SDR - Software Defined Radio Vor einigen Jahren hatte ich einen USB-Stick erworben, der Software Defined Radio (SDR) ermöglicht. (click to view larger version) Dieser Stick mit dem schönen Namen Nooelec NESDR SMArt v4 ist ein winziges technisches Wunderwerk. Er erlaubt den Empfang von Radio-/Funksignalen im Bereich 25-1700Mhz. Das ist schon eine ganz beachtliche Hausnummer. Der Preis von rund 45 Euro ist da fast lächerlich. Man bedenke, der komplette Bereich normaler Radiogeräte (LW, MW, KW, UKW) ist damit abgedeckt, darüber hinaus praktisch alle wichtigen Amateurfunkbänder und zahlreiche andere Bänder, die genutzt werden von Flugfunk, DECT-Telefonen, terrestrischen Fernsehen und vieles mehr.
spurtikus.de läuft jetzt auf Hugo! spurtikus.de läuft seit Juli 2021 auf dem Static Site Generator Hugo . Alle Seiten sind in Markdown erstellt. Dadurch dass nun alle Inhalte statisch generiert werden, ist der Seitenaufbau extrem schnell und auch noch ressourcenschonend. Die Umstellung von WordPress auf Hugo hat etwa 1 Tag Aufwand erfordert, gefolgt von ca. 3x2 Stunden Nachkontrolle in allen Dokumenten. Also in Summe ca. 2 Tage Arbeit. Das finde ich einen extrem guten Wert.
I tried to buy a variable capacitor via ebay. What I got was the variable capacitor together with a small metal box. The box contains a FM tuner. It contains two germanium transistors AF121/AF125 and it seems it is from the 1960ies. (click to view larger version) This picture shows the variable capacitor, forming the base for the FM tuner. Metal box has been removed. I was not able to move the shaft/axis of the capacitor.
When searching for a scheme for a HF probe, I found a good working solution at https://elektronikbasteln.pl7.de/signalverfolger-fuer-nf-und-hf-selbst-gebaut . The scheme uses two germanium rectifiers and looks like this: (click to view larger version) My hand drawing, a better image can be found on https://elektronikbasteln.pl7.de/signalverfolger-fuer-nf-und-hf-selbst-gebaut I tried that HP probe schema with good results. The original uses 2 diodes AA118, I have used AA143. In the next images, we can see a 25 MHz signal, AM-modulated with a 1 KHz signal.
This text simply compares several SDCards I own regarding speed. I use the cool tool “gnome-disks” to do the testing. In following image, a defect (?) SD card, that was used in a Raspberry as (only) disk. ON that Raspberry, a (seldom used) Kubernetes cluster was running. Card is a Sandisk Ultra 32GB , class 10, A1. Upper card: the broken Sandisk card, lower card, the Samsung, low write speed, but still considered ok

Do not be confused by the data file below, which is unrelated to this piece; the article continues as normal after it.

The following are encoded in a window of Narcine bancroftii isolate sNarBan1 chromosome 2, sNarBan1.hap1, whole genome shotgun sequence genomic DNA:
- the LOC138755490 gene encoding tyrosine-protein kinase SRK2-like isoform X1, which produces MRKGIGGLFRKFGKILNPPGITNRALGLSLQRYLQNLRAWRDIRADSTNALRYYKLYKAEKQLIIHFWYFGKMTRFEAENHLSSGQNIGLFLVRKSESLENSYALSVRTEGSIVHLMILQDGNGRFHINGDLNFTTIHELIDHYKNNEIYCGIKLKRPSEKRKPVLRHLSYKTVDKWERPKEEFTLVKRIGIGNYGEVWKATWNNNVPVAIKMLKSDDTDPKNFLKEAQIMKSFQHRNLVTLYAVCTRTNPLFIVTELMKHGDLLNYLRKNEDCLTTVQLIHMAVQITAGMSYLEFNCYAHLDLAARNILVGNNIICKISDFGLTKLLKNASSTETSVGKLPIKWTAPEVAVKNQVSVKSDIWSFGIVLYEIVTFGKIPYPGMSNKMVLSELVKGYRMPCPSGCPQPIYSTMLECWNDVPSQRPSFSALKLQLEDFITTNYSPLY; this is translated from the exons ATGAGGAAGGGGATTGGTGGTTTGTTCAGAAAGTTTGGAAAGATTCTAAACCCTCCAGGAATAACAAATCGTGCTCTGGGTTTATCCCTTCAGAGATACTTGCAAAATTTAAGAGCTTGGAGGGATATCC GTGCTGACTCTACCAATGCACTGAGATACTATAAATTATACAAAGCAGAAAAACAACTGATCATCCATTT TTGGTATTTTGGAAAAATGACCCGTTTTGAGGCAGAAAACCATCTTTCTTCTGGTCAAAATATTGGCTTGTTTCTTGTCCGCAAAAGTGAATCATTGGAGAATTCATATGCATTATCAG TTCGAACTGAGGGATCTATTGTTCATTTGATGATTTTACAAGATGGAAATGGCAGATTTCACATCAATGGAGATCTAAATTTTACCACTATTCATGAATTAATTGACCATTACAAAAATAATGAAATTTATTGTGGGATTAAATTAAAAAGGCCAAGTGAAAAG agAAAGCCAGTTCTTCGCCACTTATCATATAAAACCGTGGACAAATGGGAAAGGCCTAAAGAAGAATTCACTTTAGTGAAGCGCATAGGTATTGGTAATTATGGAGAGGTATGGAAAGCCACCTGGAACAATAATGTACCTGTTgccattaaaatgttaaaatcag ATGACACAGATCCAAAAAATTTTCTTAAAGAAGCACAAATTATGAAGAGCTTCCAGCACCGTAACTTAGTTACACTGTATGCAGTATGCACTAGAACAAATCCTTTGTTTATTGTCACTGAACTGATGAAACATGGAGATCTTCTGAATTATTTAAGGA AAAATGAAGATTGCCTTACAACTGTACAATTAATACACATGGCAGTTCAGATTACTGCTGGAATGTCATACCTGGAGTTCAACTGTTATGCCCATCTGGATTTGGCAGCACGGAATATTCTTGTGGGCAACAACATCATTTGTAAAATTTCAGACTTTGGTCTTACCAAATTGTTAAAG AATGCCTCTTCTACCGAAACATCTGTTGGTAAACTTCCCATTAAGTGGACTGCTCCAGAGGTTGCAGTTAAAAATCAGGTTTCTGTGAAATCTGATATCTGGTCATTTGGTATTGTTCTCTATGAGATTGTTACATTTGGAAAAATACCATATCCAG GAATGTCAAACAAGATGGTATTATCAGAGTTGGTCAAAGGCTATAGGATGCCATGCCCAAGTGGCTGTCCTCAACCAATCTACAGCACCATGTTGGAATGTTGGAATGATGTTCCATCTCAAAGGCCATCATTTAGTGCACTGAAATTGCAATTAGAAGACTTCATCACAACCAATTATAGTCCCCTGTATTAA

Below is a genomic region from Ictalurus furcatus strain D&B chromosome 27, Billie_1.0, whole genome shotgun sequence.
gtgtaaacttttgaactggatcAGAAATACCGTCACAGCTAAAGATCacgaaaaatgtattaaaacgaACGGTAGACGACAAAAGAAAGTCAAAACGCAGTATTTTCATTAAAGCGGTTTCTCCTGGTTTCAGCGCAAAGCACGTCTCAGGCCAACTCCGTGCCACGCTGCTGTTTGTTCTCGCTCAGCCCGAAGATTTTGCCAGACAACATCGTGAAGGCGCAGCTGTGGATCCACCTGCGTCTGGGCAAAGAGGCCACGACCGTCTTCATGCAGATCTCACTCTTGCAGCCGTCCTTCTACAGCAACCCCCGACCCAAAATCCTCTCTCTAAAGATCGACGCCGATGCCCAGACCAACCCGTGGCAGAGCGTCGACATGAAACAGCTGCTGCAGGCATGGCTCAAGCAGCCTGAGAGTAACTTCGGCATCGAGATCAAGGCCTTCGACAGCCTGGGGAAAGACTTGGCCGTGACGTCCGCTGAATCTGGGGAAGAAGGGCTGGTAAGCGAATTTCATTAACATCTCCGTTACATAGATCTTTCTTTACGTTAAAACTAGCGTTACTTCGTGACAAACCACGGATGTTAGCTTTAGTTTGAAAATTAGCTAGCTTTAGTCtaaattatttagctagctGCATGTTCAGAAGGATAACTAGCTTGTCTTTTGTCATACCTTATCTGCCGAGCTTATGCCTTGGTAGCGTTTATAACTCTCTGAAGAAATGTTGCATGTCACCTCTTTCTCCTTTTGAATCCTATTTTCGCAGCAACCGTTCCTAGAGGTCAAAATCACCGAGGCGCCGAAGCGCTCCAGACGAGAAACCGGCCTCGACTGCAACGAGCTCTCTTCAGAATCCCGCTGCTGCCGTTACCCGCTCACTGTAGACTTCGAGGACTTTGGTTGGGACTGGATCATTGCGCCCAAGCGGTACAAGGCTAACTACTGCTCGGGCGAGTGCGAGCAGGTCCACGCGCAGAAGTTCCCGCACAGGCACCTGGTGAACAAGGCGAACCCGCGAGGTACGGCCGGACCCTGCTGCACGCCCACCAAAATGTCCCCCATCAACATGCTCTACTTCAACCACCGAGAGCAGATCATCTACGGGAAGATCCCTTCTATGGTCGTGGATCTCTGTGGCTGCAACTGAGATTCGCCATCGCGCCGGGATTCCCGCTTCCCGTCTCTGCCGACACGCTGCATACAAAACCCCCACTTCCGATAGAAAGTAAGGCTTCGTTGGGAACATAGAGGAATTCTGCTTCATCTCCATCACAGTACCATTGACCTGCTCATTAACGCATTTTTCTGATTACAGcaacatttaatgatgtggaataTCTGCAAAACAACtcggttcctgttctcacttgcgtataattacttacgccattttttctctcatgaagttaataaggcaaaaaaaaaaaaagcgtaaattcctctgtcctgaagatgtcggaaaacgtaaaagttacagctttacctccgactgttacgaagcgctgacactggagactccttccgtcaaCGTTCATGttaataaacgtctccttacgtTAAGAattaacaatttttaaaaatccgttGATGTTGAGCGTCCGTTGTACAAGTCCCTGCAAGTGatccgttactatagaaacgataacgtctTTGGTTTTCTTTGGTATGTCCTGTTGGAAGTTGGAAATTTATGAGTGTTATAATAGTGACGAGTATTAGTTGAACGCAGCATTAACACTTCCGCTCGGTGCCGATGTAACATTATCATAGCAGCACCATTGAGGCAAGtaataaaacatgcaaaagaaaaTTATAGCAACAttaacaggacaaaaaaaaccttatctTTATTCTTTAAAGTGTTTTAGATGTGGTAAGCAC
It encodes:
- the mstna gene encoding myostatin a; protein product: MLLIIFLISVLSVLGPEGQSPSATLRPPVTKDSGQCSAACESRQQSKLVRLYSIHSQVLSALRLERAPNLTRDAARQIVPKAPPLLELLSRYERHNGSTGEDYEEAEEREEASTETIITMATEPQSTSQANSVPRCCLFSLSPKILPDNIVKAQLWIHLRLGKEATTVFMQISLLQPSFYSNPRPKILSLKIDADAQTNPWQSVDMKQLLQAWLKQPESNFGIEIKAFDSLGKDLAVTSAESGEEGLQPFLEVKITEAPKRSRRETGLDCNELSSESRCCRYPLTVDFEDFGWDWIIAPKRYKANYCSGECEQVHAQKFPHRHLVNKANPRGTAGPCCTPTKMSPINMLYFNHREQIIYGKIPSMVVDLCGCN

Since the 1950ies, Heathkit produced tube voltmeters. The Heathkit IM-18D is one of these, more from the 60ies, but I do not know the exact production year of my device. Heathkit sold these devices as kits. So you got all parts and soldered it all together. Also calibration was left to the buyer. You can compare this tube meter with my Heathkit V-7A, which is about 10 years older but very close…
When buying my Heathkit IM18D (see here), I got this meter for a few more bucks. It was very dirty and was sold as not working. Also, someone has poured some silver paint over the poor device… Heathkit V-7A after some cleaning (knobs were in dishwasher when I took that photo) Some strange kind of line connector was found (this is a DIN connector, and I suppose someone had a cable that was used to put 230 volts in here…)
When entering the area of old tube receiver repairment, I found that a signal tracer device is crucial. With this device, you can trace a signal in the stages of the radio device and identify the stage that is not working anymore, so it is a great tool to troubleshoot radio receivers. Grundig SV41 signal tracer Signal tracers are not produced anymore, I think they passed when receivers and amplifiers were designed with ICs, where you have multiple or all stages of an electronic circuit in a single chip.
Having 3 tube radios from 1950 .. 1960ies, I though it’s time to also have a tube tester. You can have the simple ones, but also a lab level device. All these tube testers come from 1950 .. 1960 years. You can have one for european tubes only or more general ones with american and european tubes. So I decided to get an american version. All modern amplifier tubes are american brand, so this is a good approach.
To experiment with tubes, a power supply that creates higher voltages is required. Most lab power supplies supply up to 30, maybe 50 volts, some older ones may even go up to 100 volts. While tubes operate already somehow at these values, for testing etc., I looked for a real tube power suppy. I found one from an older german company, called NEVA. As far as I can see, they mostly produced for universities and school labs.